The movie starts from the first person perspective of Centurion Quintus Diaz (Fassbender), the sole survivor of a raid on his outpost by the ruthless Picts, inhabitants of the Scottish Highlands who are the only clan still resisting Roman rule after 20 years. Because he knows the language of the Picts, Diaz is taken prisoner and is tortured by the Picts under the leadership of their king Gorlacon. Diaz manages to flee from his captors and is saved by soldiers of the Ninth Legion, who are under orders to launch an attack on the Pict camp, despite the reservations of their general, Titus Flavius Virilus (Dominic West, Punisher Warzone). They are guided on their quest by a Pict mute, a tracker by the name of Etain (Olga Kurylenko, Hitman, Quantum of Solace), who unbeknownst to them is leading them to an ambush. 3,000 soldiers are massacred mercilessly while Virilus is taken captive. Seven remaining survivors,  armed with only a few weapons and their wits, decide to enter the enemy camp to save their general. Pretty soon, they find themselves the target of a group of Pict assassins after Gorlacon’s son is killed in the failed rescue attempt.

Movies in the like of Centurion often find themselves compared with blockbusters like Gladiator or 300, but the movie holds its own against its predecessors by ensuring that the execution of the battle scenes are done well. Writer and director Neil Marshall found the right balance between scenes that depict the bloodbath, which was indeed bloody to satisfy the male audiences and those that focus on the more poignant moments where the lead character Quintus helplessly tries to save his comrades as they are being killed by the Picts — his utter despondency in realizing the possibility that he will yet be the survivor of another wipeout of his legion. The movie spares the audiences nothing as it illustrates war in all its glory — the blood, the maiming, the honor of the Roman soldiers and their senseless deaths, what compelled the Picts to fight back against the Romans.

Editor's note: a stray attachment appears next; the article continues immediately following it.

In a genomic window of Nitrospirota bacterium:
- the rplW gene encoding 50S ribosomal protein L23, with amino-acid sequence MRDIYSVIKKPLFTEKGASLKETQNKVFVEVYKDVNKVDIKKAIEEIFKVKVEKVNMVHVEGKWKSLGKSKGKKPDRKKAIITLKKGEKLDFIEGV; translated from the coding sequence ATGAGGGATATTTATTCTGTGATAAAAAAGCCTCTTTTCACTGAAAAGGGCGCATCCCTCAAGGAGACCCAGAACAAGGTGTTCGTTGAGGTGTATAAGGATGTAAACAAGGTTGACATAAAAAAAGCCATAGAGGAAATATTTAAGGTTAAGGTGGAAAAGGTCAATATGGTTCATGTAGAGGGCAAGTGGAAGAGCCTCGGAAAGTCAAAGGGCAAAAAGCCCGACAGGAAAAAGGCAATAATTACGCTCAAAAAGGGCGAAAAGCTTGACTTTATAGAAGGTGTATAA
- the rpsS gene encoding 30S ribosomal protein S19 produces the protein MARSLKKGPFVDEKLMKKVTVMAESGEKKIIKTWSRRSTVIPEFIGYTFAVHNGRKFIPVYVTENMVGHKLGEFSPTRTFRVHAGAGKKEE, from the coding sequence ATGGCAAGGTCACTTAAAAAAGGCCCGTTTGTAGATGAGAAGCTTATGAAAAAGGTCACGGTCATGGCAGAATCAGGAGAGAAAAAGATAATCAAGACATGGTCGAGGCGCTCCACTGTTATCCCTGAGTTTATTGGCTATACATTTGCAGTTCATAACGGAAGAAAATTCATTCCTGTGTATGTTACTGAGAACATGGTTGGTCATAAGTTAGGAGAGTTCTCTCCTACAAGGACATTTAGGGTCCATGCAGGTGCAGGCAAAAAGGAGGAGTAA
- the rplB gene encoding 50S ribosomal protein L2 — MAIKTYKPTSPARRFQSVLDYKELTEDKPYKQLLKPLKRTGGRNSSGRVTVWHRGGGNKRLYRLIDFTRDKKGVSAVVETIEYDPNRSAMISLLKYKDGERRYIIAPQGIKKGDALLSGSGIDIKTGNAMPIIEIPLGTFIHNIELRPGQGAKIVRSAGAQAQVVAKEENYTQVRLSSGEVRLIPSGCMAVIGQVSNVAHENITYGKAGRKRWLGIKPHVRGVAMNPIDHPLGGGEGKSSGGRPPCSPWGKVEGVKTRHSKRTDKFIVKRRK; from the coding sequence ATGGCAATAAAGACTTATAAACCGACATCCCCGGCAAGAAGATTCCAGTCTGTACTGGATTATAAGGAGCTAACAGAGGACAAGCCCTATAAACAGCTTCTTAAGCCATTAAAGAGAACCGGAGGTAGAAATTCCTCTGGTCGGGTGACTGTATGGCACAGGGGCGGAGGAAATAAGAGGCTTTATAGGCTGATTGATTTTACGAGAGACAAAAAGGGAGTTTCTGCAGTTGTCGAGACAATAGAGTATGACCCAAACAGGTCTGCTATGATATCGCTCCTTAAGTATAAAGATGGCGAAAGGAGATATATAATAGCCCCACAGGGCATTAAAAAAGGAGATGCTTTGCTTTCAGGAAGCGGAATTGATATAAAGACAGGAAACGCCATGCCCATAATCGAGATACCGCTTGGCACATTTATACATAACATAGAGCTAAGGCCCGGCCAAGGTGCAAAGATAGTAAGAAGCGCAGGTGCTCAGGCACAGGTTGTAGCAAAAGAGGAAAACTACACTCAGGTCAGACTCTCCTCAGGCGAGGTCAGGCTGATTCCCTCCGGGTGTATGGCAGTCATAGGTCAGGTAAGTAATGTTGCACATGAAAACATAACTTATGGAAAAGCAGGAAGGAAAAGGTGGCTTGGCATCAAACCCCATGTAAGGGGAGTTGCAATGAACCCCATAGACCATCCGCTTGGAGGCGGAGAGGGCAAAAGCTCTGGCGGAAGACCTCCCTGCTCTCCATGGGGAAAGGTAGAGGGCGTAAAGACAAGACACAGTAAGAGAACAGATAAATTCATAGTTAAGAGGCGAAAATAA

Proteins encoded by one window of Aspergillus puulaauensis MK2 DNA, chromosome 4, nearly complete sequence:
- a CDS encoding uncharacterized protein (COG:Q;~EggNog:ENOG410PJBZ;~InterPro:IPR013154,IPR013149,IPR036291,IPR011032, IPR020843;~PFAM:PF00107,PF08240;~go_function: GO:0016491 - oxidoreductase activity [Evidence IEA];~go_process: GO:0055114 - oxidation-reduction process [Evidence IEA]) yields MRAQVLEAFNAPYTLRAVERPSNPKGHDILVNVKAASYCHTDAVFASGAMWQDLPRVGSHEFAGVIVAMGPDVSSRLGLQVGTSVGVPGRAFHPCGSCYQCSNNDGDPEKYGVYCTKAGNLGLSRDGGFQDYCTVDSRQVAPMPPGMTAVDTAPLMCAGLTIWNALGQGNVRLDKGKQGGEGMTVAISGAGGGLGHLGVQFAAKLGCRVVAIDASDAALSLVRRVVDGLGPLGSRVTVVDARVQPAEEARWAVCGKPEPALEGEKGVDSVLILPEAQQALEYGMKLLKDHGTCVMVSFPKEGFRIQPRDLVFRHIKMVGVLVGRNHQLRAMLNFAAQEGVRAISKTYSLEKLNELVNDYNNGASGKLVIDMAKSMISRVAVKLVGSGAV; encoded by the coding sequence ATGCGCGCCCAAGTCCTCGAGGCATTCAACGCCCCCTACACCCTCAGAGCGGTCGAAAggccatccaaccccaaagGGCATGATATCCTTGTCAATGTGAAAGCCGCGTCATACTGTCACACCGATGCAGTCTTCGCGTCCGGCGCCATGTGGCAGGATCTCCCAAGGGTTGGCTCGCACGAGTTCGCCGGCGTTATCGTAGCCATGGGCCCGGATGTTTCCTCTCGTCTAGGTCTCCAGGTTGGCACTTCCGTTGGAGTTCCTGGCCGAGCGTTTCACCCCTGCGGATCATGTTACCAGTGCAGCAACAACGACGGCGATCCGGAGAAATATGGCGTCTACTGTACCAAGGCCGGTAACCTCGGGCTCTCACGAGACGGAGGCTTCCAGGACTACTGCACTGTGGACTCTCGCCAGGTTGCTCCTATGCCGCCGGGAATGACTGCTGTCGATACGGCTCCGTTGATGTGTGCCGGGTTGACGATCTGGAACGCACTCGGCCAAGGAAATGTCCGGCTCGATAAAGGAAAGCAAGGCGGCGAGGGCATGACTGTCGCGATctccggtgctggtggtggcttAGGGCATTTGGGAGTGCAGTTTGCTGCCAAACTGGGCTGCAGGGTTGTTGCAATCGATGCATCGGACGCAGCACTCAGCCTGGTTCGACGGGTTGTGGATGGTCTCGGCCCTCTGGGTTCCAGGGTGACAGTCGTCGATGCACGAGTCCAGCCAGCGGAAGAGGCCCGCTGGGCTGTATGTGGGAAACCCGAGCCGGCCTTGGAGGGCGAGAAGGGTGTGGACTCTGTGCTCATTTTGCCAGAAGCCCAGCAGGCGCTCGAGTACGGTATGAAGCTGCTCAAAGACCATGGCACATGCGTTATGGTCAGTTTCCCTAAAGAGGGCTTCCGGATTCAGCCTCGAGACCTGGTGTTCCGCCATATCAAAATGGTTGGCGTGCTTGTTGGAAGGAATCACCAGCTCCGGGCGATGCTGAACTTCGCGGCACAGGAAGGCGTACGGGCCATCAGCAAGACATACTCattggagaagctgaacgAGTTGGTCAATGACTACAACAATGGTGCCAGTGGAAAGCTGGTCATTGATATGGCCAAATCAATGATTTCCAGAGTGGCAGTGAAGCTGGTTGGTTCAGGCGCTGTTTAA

The cinematography served the film well as the hunt for the remaining survivors of the Ninth Legion is magnified by long shots of the vast landscape which they should traverse to get home — their smallness compared to the backdrop of forest and ice — magnificent on any other occasion had it not been the center of the hunt.

The film appealed to me not because of the glorified battle scenes but because it also depicts the vulnerabilities of the lead characters — their doubts and flashes of hopelessness as they realize that they are outnumbered by the Picts and their supplies and weapons are getting low –and the utter sense of disregard of Roman politicians who ordered the attack and easily buried the truth behind the 3,000-strong legion’s disappearance in order to suppress uprisings from other fronts. The casting was great in the sense that none of these actors were truly A-listers when they filmed the movie but still proved that big names only help to boost the popularity of a film but are not necessary to come up with an epic masterpiece. The emotions that they were able to convey with a single look — Quintus as he is tortured by the Picts, Virilus as he orders Quintus to abort the rescue, Etain as Gorlacon tells the tale leading to her betrayal — pushes the audience to empathize with their characters, no matter what side they are on.

Centurion bears similarities with Gladiator and 300, but more than the type of music or the editing, all these films are well written and manages to mingle emotion with courage, strength with weakness and tempers hard core action with touches of drama.